March 6, 2017

How I Debug My Code

Robin Andeer

The more code you write, the more time you also spend tracking down errors. That’s why it’s worthwhile to learn some debugging-skills!

Debugging Python

Pre-empting errors

Do as much as possible upfront to facilitate discovery of bugs. First of all, if you are still printing info to the console, you should look into some logging practices.

You can also employ your editor to highlight possible mistakes. These often sneak into Python code unnoticed because of Python’s interpreted nature (no compilation) and only optional typing support. A first stop when I write code is to employ a few static code analysis tools. They can help you spot for example broken imports and variables referenced before assignment. It should be fairly simple to integrate them in your editor to run every time you save a file!

UPDATE! As suggested by @joeyespo you can also integrate flake8 with py.test using a handy plugin. All you need to do is install and run:

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pip install pytest-flake8
py.test --flake8

Breakpoints

Logging + linting provide a nice start but sometimes you need more dedicated tools to do resolve bugs. When I run into an unforeseen issue, my first stop is to interactively investigate the code by setting a breakpoint. Now Python’s interpreted nature becomes an asset! You can use the built-in pdb module but just like ipython replaces the standard python shell, you really should be using ipdb! Start by installing it:

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$ pip install ipdb

Now you can add this line anywhere in your code where you want to pause execution and do some interactive exploration:

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>>> import ipdb; ipdb.set_trace()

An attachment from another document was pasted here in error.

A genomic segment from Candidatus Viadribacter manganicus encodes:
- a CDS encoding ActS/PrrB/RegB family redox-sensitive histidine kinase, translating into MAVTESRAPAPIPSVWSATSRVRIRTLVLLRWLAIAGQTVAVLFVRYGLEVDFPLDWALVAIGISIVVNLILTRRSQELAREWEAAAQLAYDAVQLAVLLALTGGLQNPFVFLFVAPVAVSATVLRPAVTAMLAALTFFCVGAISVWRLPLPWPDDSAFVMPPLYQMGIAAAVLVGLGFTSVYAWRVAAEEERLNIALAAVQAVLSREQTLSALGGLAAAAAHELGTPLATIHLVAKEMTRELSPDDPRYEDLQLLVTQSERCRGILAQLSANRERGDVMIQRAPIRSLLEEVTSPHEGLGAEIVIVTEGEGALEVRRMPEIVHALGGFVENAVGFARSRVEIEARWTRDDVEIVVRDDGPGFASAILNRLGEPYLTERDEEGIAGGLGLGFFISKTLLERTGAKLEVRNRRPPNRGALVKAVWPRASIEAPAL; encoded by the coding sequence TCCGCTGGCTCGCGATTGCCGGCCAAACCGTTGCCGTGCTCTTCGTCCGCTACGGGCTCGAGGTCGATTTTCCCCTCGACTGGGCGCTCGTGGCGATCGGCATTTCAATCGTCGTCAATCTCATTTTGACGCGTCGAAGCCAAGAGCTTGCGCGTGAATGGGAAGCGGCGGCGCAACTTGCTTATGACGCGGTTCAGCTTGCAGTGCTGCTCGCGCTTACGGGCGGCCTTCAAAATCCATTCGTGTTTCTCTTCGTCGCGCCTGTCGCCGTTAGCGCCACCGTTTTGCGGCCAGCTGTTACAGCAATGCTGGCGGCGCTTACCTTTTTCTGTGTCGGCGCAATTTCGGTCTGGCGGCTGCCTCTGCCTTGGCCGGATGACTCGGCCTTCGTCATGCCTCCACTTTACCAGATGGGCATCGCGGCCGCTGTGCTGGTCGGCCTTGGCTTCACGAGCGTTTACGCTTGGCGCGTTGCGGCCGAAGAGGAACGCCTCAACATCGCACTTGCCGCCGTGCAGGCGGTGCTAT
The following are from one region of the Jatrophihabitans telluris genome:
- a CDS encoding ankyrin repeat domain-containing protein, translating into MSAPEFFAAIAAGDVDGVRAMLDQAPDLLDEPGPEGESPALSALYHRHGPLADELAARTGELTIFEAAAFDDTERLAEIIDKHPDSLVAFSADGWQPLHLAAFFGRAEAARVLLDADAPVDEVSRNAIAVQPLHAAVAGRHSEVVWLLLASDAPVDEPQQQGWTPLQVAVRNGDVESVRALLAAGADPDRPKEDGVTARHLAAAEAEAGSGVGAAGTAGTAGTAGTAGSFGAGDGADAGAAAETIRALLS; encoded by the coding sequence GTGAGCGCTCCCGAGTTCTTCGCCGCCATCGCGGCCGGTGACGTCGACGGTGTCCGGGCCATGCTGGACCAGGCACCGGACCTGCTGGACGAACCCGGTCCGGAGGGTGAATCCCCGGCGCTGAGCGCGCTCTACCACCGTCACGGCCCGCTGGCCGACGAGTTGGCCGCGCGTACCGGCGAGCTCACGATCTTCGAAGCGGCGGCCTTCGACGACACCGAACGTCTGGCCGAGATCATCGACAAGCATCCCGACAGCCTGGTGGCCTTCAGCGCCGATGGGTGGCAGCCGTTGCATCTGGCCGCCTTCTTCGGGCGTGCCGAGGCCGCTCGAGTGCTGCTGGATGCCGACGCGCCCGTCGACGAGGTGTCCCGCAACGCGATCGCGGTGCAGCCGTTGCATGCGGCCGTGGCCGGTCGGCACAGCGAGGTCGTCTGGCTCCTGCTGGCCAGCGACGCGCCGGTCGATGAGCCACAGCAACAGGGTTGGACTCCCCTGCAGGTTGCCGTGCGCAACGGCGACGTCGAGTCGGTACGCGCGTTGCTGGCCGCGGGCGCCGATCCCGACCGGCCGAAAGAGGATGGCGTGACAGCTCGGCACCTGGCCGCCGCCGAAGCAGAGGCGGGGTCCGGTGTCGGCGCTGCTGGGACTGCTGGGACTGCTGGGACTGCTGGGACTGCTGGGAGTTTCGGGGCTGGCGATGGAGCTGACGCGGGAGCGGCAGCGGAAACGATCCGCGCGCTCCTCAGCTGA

Don’t worry about the awkward syntax. The important thing to understand is that when the interpreter reaches this line of code, you will be dropped into an ipython session where you can play around with variables and functions just as you’d expect.

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❯ chanjo db setup
> /Users/demo/projects/chanjo/chanjo/store/cli.py(29)setup()
     27     log.info('setting up new database')
     28     import ipdb; ipdb.set_trace()
---> 29     context.obj['db'].set_up()
     30
     31

ipdb> context.obj
{'db': <chanjo.store.api.ChanjoDB object at 0x103e05f10>,
 'database': None}
ipdb>

You navigate around using a few special commands. These are the ones I use 99% of the time:

  • n(ext): execute the current line of code
  • s(tep): step into a function
  • u(p): step out of the function into the parent scope
  • c(ontinue): execute code until the next exception/breakpoint/end
  • exit: directly exit out of the shell

You can find a full list of commands by typing help.

Post mortem-mode / Debugging in iPython

Early on in development I spend a lot of time in iPython importing my functions and testing them out. You can use some very handy magic function to facilitate debugging. First is %debug. When you run into an exception you can simply type in this command to activate the debugger (ipdb) and inspect the stack frame just after it exited. You can automate this to always be the case by instead enabling %pdb mode. Then every time some exception gets thrown you will be dropped into an interactive debugger.

Summary

Among my developer colleagues and friends, linters aren’t particularly popular but I still believe they’ve helped me discover a lot of bugs and reminded me of best practices. When an issue slips through, I pull out my ipdb power tool to attack the problem in an interactive shell.


Credits

hydra by Huu Nguyen from the Noun Project

Bug by ProSymbols from the Noun Project

crossed swords by Misha Petrishchev from the Noun Project